The siege of Pilsen started on September 19, 1618, and ended on November 21, 1618. Now called Plzeň and located in the Czech Republic, Pilsen was then a city in the Kingdom of Bohemia, a land which had just been incorporated into the growing Habsburg Monarchy and its ruler, Emperor Charles V of both the Habsburg Dynasty and the Holy Roman Empire. This incorporation was significant due to the fact that the Habsburg Dynasty (and thus also the Holy Roman Empire) was officially Catholic while the Bohemian nobility was largely Protestant and, though Bohemia was already a part of the Holy Roman Empire itself, being ruled directly by the Catholic Habsburg Monarchy was seen as going too far. During a rebellion of Protestant Bohemian nobles called the Defenestration of Prague on May 23, 1618, nobles threw their imperial governors from the windows of Prague Castle and Catholic refugees fleeing the city took shelter in the nearby city of Pilsen. The Protestant forces decided to take Pilsen before the Imperial forces would be able to reinforce it.
The city was defended by the Count of Bucquoy, a French-born soldier who had distinguished himself while fighting for the Spanish King in the Netherlands. The city was well supplied to withstand a lengthy siege and had 4,000 burghers and 158 horsemen to defend it. The Protestant army assembled to take Pilsen was considerably larger. With 20,000 men under the command of Count Ernst von Mansfeld, an able military leader who had gained his experience fighting the Ottoman Empire in Hungary and in the War of the Jülich Succession, the Protestants were confident that they could starve Pilsen into submission before the Imperial army arrived to save it.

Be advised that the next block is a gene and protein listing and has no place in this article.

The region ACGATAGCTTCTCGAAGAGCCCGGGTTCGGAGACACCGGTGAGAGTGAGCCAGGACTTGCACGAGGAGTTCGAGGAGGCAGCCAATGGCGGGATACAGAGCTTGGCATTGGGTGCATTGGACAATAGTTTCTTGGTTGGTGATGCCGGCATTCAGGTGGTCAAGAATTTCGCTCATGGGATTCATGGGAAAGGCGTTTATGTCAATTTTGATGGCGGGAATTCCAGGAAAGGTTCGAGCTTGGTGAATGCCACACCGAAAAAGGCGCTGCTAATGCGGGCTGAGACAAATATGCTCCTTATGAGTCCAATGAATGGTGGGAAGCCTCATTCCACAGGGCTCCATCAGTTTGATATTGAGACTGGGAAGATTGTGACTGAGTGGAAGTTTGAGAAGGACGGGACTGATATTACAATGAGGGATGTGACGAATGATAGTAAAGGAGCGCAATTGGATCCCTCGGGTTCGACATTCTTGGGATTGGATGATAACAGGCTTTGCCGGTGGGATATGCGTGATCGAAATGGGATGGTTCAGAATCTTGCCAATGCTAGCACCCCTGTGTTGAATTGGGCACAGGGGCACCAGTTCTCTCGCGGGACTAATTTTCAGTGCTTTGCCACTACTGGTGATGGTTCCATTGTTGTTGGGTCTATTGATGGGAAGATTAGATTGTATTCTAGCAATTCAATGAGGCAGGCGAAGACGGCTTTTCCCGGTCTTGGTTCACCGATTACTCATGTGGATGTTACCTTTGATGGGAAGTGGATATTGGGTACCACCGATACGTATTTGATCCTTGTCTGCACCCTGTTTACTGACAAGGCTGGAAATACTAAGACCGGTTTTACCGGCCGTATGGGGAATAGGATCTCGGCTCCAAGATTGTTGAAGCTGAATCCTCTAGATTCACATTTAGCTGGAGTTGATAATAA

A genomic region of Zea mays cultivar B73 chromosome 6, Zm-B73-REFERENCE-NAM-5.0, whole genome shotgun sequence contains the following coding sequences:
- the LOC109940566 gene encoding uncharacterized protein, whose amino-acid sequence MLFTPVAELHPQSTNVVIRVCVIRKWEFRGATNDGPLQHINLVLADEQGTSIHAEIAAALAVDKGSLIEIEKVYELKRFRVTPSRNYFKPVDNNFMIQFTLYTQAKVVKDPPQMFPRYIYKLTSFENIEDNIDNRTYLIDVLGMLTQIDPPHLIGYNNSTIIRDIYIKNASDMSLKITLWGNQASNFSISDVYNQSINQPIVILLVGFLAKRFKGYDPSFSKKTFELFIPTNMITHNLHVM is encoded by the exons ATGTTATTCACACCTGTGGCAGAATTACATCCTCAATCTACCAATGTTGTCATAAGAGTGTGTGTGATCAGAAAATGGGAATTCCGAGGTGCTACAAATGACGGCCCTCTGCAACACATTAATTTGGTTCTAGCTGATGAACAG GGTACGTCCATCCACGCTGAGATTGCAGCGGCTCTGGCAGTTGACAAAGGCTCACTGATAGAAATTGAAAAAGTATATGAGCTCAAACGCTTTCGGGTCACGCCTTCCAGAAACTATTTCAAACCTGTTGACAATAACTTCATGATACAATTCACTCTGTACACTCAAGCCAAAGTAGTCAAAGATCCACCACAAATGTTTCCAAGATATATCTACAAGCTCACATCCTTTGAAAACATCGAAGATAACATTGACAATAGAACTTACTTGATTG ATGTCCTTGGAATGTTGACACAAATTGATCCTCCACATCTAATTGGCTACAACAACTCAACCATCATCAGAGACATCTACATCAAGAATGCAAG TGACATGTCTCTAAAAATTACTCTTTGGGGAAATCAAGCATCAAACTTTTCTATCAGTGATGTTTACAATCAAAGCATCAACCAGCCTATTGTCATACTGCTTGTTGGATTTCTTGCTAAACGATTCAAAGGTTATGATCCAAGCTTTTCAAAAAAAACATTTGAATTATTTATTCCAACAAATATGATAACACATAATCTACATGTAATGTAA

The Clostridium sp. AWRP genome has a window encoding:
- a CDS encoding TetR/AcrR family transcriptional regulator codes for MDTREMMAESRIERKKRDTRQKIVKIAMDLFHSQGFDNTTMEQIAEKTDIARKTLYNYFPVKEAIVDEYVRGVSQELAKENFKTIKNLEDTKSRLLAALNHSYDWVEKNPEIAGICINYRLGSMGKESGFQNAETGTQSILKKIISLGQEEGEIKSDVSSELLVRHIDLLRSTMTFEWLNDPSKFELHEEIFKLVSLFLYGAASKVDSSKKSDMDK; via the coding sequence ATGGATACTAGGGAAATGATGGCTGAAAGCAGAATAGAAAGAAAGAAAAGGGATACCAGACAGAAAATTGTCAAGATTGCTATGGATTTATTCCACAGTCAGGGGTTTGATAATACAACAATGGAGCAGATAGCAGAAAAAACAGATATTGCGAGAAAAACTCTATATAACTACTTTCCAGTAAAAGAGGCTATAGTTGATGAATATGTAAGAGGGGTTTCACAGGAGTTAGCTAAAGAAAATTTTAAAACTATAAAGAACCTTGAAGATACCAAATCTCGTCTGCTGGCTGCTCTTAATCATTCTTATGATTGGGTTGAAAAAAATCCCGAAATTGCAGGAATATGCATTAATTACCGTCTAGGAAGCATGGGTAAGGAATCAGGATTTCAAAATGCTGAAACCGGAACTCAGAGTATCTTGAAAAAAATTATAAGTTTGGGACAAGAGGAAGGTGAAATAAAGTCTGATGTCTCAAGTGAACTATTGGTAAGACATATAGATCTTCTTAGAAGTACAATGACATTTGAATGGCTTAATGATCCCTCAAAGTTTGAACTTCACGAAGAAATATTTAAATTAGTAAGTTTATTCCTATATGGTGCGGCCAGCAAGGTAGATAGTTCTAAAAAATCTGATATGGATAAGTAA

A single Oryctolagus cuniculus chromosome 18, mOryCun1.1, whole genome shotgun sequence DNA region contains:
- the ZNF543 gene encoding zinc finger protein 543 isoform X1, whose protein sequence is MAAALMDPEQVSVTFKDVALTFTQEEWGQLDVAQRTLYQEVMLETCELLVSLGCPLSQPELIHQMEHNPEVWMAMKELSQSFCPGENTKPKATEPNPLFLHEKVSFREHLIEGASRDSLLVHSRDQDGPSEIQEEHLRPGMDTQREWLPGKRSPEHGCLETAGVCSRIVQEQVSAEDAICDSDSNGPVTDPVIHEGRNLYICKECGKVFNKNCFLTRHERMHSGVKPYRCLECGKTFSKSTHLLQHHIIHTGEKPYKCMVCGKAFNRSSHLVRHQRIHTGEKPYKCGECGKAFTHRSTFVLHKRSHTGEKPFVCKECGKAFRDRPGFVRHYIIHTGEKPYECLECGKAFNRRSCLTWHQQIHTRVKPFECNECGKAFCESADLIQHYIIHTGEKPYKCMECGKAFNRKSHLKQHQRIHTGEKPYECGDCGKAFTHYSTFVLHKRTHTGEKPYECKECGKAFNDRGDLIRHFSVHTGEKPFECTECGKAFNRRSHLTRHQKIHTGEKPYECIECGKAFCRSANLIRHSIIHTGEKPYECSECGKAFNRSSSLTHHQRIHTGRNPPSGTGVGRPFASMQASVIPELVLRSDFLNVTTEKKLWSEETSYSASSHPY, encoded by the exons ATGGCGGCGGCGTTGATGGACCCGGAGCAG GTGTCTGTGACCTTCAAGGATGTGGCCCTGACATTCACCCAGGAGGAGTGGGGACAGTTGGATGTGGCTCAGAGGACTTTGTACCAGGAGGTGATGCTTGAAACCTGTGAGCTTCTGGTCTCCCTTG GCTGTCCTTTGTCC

Both sides’ infantry carried a mixture of muskets and pikes, with the pikemen still using armor to protect themselves. Cavalry relied on firearms and used armor according to the role in which they served. Both sides had artillery, but while the Catholics lacked enough gunpowder and ammunition, the Protestants cannons were not heavy enough to breach the city's walls. Covered by the Mies River on the north and surrounded by flat ground to the south, the city had good defenses but was seriously undermanned. When Mansfeld arrived he settled down for a siege, deciding that he lacked the strength to take it by storm.
When Mansfield reached the outskirts of Pilsen, the defenders blocked the three gates which gave access to it. Though the Protestant forces had decided on a siege since they did not have the numbers or artillery to assault the city directly, on October 2nd Mansfeld's artillery arrived at the camp. The Protestant artillery battered the city's walls but failed to make an impression due to the small caliber of the guns. Finally, on November 21st, several parts of the walls were breached, and Mansfeld's soldiers took the city after several hours of vicious melee combat. The Protestants had only suffered 1,100 casualties in terms of the dead, wounded, or missing, while the Catholics suffered 2,500.
Pilsen was the first battle of a war that would last decades and cost the lives of millions of people. By attacking the city, the Protestant nobles closed the window for negotiations and precipitated a military response by the Emperor, helping to radicalize a local revolt into an all-out war. The most immediate consequence of the siege was the creation of an alliance of Catholic princes with the Emperor with the purpose of crushing the rebellion. The armies of the Catholic League (which had actually been established previously, in 1609) defeated the Bohemian rebels and reestablished the authority of the Holy Roman Emperor. As the war wore on, it would evolve into one of the deadliest wars Europe had ever seen, and a greedy series of political decisions superseding the conflict between religious beliefs that had started it.